Timing is important when planning to take the SAT and ACT. When taking standardized tests, you want to plan your test dates such that they will be valid when it comes time to apply to college. In this blog, we’ll answer all questions related to when you can and should take the SAT and ACT.
How long are my SAT scores valid?
Technically, they are valid forever. That said, after 5 years, your scores probably don’t mean a whole lot.
|"If you took the test 5 or more years ago, your scores will be accompanied by a note explaining that they may be less valid predictors of college academic performance than more recent test scores." CollegeBoard|
Furthermore, the SAT has changed significantly in the past year, so if you took the old test, it might be worth it to take it again. Some colleges place restrictions on the length of time between taking a test and submitting your scores, but usually this period is no less than 5 years.
How long are my ACT scores valid?
Like the SAT, 5 years about the cutoff. Technically the scores are never terminated, but ACT suggests using those scores may not be worth it.
|“ACT scores from more than five years ago may no longer be appropriate because they may not reflect your current level of educational development.” ACT|
In any case, you can request to have your scores sent for any test date after October 1, 1996. To receive them go to this ACT webpage.
How late can I take the SAT and ACT?
This depends on the application deadline.
For the SAT it depends.
- If you order free score reports, meaning you determined 4 colleges you'd like to send reports of your grades to by 9 days after thest, the colleges will receive scores between 29 and 32 days after you take the test.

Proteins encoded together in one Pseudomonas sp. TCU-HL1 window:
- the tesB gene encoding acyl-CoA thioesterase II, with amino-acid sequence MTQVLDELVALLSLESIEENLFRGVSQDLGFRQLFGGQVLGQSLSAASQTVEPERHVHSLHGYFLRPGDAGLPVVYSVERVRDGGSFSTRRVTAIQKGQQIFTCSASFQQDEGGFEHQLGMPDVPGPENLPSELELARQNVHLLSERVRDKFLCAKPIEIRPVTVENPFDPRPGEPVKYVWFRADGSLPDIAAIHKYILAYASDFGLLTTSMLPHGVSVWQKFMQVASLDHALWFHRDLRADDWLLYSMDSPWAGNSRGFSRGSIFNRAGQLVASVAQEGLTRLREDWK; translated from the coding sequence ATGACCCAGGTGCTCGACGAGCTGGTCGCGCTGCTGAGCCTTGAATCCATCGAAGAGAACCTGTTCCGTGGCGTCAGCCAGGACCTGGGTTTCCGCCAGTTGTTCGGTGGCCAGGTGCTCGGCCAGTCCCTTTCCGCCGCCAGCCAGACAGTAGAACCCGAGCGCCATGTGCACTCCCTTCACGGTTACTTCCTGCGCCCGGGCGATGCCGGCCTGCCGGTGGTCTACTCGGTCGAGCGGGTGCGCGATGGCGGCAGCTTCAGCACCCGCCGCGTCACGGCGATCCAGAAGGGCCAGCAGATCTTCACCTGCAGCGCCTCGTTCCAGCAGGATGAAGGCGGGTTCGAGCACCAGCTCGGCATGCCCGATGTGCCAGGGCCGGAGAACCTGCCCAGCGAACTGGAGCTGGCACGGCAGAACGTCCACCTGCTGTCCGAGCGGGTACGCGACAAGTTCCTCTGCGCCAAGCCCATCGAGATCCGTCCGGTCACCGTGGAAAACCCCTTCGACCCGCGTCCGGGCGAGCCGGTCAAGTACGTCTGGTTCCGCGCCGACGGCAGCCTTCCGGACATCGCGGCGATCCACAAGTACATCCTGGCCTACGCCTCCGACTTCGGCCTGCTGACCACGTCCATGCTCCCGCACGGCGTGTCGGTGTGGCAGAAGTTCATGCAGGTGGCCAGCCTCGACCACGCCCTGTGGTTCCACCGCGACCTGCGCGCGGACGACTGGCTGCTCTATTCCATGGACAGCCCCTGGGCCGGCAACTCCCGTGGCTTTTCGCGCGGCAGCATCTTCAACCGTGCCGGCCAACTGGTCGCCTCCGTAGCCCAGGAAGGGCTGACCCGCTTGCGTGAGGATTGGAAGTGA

- If you do not order free score reports, the colleges will see your scores between 34 and 43 days after taking the test.
CollegeBoard explains all details needed on this topic here.
In the case of the ACT, colleges receive scores according to the reporting method and schedule they select—at least every 2 weeks. Scores are not released to colleges until all scores are available for reporting. Most multiple choice scores (including the composite score), are available 2 weeks after the test date. Writing scores are typically available another 2 weeks after that. So you could be looking at a total of 4 weeks.
Therefore, you should not plan on taking the tests later than 1-2 months before the application deadline. You can check with the individual colleges how late they will accept scores.
Can I take the SAT and ACT after high school?
Absolutely! While some of the logistics and test prep methods might be different from that of a high school student taking the tests, you are never too old to take the SAT and ACT.
How early can I take the SAT or ACT?
Technically you can take them as early as you want. In regards to the SAT CollegeBoard says,
"Anyone can take the SAT. But the rules are a little different if you are:
These rules include being apart of one of their required youth talent agency, and requests for permanent record keeping if the student does not want the score removed from their records.
Read more about the rules here.
For the ACT, student's younger than 13 are required to register via mail due to internet laws.
|"Due to Internet privacy laws, students 12 years or younger cannot register online or create an ACT web account, even if their parents or guardians assist them or create their account."|
To get a registration packet go here.
If you do take the tests before 11th grade you should definitely expect to retake it in 11th or 12th. With a year or more of education your score should increase.
What it comes down to is that there’s no age limit to these tests. The only thing that can matter in these situations are whether or not the scores reflect your education level at the time of application, and if the school of interest will still accept the scores.
You need to begin prepping for the tests months in advanced, and the best online SAT, ACT and PSAT prep is right here at TestRocker. Give it a try for free and see why it is the award winning SAT/ACT prep program.